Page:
Rukmini Bhaya Nair is Professor of Linguistics and English at the Indian Institute of Technology Delhi. She received her Ph.D. from the University of Cambridge and has since taught at universities ranging from Singapore to Stanford and delivered plenary addresses worldwide from Aarhus to Xinjiang. Nair's research interests are in the fields of cognitive linguistics, pragmatics, narrative, English studies, philosophy of language, techno-cultures, literary and postcolonial theory, gender and creative writing.
Author of over a 100 papers and articles, Nair’s widely acclaimed academic books include Poetry in a Time of Terror (Oxford University Press, New Delhi and New York, 2009), Narrative Gravity: Conversation, Cognition, Culture (Routledge, London and New York, 2003), Lying on the Postcolonial Couch (Oxford and Minnesota University Presses, 2002); Translation, Text and Theory: the Paradigm of India (ed., Sage, New Delhi and Thousand Oaks, USA 2002) and Technobrat: Culture in a Cybernetic Classroom (Harper Collins, India, 1997).
Nair is Consulting Editor of Biblio, a leading Indian review journal, and on the editorial board of international, peer-reviewed journals such as the Journal of Literary Semantics (De Gruyter) and Language and Dialogue (Walter Benjamins). She also writes widely in national papers and journals and has been a regular contributor to Australian radio's 'The Book Show' and Mark Tully’s BBC program 'Something Understood'. From 2015 onwards, she has also been an occasional online columnist for NDTV.
In the year 2013, Nair published the first novel -Mad Girl's Love Song - of a trilogy which aims to explore, amongst other themes, the complex love-hate relationship that Indians have with the English language. This novel was in final 10 books 'long-list' for the prestigious DSC prize.
From the time she won, as a student, an Essay Prize in a competition organized by La Stampa, Le Monde, Die Welt and The Times in conjunction with the First International Exhibition on Man & his Environment, Turin, Italy, Nair has been the recipient of several awards (The J.N. Tata Scholarship, the Hornby and Charles Wallace Awards, the Dorothy Leet Grant etc.).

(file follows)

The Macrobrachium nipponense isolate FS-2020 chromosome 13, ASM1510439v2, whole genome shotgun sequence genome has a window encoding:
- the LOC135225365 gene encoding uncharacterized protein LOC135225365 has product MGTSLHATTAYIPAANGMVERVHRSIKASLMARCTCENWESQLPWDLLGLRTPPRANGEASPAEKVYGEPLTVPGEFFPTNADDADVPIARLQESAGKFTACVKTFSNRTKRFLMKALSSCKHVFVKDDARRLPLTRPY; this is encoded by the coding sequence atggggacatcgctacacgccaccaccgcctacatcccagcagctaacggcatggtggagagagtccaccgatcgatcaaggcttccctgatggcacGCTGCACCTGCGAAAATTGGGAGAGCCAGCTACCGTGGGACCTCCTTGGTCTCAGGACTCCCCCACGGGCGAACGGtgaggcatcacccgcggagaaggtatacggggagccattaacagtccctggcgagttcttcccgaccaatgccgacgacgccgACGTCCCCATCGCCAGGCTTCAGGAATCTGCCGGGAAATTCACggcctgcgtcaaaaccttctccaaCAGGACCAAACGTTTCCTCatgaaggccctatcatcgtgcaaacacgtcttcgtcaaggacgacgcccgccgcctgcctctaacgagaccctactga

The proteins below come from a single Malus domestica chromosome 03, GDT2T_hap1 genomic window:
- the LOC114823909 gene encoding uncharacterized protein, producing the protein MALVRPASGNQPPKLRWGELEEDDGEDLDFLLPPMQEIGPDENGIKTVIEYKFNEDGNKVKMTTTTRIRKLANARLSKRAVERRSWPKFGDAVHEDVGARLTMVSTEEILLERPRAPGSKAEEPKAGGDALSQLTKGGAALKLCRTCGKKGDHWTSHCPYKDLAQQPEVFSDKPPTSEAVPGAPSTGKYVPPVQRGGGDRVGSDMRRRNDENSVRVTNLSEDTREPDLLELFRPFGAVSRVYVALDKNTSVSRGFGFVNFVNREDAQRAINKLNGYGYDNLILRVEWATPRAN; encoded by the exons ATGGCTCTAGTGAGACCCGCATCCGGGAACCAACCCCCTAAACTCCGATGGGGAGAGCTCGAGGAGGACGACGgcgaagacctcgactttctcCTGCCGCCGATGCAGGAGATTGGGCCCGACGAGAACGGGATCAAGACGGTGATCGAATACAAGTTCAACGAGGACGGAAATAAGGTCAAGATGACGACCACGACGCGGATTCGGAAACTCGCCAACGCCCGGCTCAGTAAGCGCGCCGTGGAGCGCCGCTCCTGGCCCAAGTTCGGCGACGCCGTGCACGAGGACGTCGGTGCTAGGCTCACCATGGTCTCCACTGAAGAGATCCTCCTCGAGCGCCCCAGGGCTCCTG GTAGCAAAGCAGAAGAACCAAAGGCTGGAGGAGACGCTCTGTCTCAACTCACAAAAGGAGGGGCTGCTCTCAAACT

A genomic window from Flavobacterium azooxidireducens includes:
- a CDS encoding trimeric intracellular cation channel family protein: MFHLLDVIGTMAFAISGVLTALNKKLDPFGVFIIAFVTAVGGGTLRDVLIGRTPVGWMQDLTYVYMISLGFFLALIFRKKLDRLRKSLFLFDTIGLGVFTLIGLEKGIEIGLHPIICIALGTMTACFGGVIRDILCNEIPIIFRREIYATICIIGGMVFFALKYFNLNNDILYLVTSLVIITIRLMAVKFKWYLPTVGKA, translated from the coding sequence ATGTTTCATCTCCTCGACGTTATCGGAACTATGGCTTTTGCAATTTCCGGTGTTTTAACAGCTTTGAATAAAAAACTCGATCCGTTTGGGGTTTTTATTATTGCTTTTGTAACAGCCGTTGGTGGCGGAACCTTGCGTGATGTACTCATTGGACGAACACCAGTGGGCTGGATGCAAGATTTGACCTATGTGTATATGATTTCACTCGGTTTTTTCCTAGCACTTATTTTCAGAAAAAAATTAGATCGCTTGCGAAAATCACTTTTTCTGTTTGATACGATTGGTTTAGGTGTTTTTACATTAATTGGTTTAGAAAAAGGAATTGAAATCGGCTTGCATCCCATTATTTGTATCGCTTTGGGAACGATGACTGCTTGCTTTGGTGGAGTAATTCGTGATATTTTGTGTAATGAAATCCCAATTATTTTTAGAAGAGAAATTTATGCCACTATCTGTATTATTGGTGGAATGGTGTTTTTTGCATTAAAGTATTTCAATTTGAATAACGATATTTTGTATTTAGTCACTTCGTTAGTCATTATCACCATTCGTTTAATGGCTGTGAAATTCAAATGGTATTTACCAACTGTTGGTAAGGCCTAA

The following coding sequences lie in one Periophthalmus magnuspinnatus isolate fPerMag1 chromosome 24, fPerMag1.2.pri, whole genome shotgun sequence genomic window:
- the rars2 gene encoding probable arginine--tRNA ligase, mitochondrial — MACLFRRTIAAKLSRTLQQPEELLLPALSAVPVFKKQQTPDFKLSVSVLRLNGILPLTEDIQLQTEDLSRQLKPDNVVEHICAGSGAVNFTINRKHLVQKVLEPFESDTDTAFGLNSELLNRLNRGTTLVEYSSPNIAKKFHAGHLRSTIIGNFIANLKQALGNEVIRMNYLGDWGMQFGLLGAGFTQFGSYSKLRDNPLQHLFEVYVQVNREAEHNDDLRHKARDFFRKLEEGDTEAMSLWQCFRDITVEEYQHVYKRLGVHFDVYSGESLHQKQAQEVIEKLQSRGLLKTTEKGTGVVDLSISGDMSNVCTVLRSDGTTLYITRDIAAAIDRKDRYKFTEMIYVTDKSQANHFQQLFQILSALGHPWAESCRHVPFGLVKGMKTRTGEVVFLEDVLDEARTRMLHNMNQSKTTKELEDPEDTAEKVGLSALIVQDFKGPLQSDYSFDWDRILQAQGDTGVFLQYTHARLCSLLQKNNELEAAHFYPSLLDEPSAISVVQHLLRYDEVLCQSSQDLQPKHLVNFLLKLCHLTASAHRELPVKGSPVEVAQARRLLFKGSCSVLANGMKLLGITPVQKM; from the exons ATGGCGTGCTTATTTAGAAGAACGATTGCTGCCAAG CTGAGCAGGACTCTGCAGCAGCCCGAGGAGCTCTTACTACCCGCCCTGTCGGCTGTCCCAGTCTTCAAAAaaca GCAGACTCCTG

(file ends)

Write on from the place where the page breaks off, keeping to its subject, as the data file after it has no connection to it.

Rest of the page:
In 2006, Nair was awarded an honorary doctorate by the University of Antwerp for her contributions to the fields of linguistics and narrative theory and was a chosen a Fellow of the Centre for Research in the Arts, Social Sciences and Humanities (CRASSH), University of Cambridge in the same year.
More recently, Nair was awarded the prestigious two-year Senior Fellowship at the NMML (2010-12) for a project on ‘Contemporary Indian Keywords’. In 2016 she has been selected as Senior Professorial Fellow as the Centre for Developing Societies (CSDS). Her latest major grants have been from the Indian Ministry of Science and Technology (DST) to conduct basic research in cognitive science on the theme of ‘Language, Emotion and Culture’ (2010-2014) and from the Indian Council of Social Sciences Research (ICSSR_ on the theme of early childhood development under the rubric 'The Capabilities Approach to Education" (2013-2016).
Head of Department, Humanities and Social Sciences, IITD, from 2006 to 2009 on her return from Stanford University where she was invited to teach in 2005, Nair’s honorary duties currently include being President's Nominee (Visitor) to the Central Universities of Kerala and Tamil Nadu as well as being on the Academic Council of the Society of Fellows, Indian Institute of Advanced Study, Shimla. She serves on the Scholarship Committee of the Open Society Foundation, New York and on the Consultative Board of the International Pragmatics Association (IPRA), which held its 13th biennial meeting for the first time in New Delhi in 2013 and was attended by 500 academics from 60 countries, at an event organized by Nair.
Called 'the first significant post-modern poet in Indian English', Nair has published three volumes of poetry: The Hyoid Bone, The Ayodhya Cantos and Yellow Hibiscus (Penguin India, 1992, 1999, 2004). A fourth collection, Shataka 26/11, awaits publication. Nair’s poems have been widely anthologized and translated into languages as diverse as Chinese, Italian, Macedonian and Swedish. The entry on her in the standard reference volume Oxford Companion to Modern Poetry (OCMP 2nd edition ed. Ian Hamilton and Jeremy Tod, 2014), which contains entries for poets across the world during the past century (1910-2010). including iconic names like T.S. Eliot and Pablo Neruda, says of her work that it "has been widely admired by other poets and critics for its postmodern approach to lyrical meaning and feminine identity." She has read her poetry at international venues from Beijing and Copenhagen to Struga and Sydney. In 1990, Nair received the first prize in the All India Poetry Society/ British Council competition and in the year 2000, she was selected as a 'Face of the Millennium' in a national survey of writers by India Today.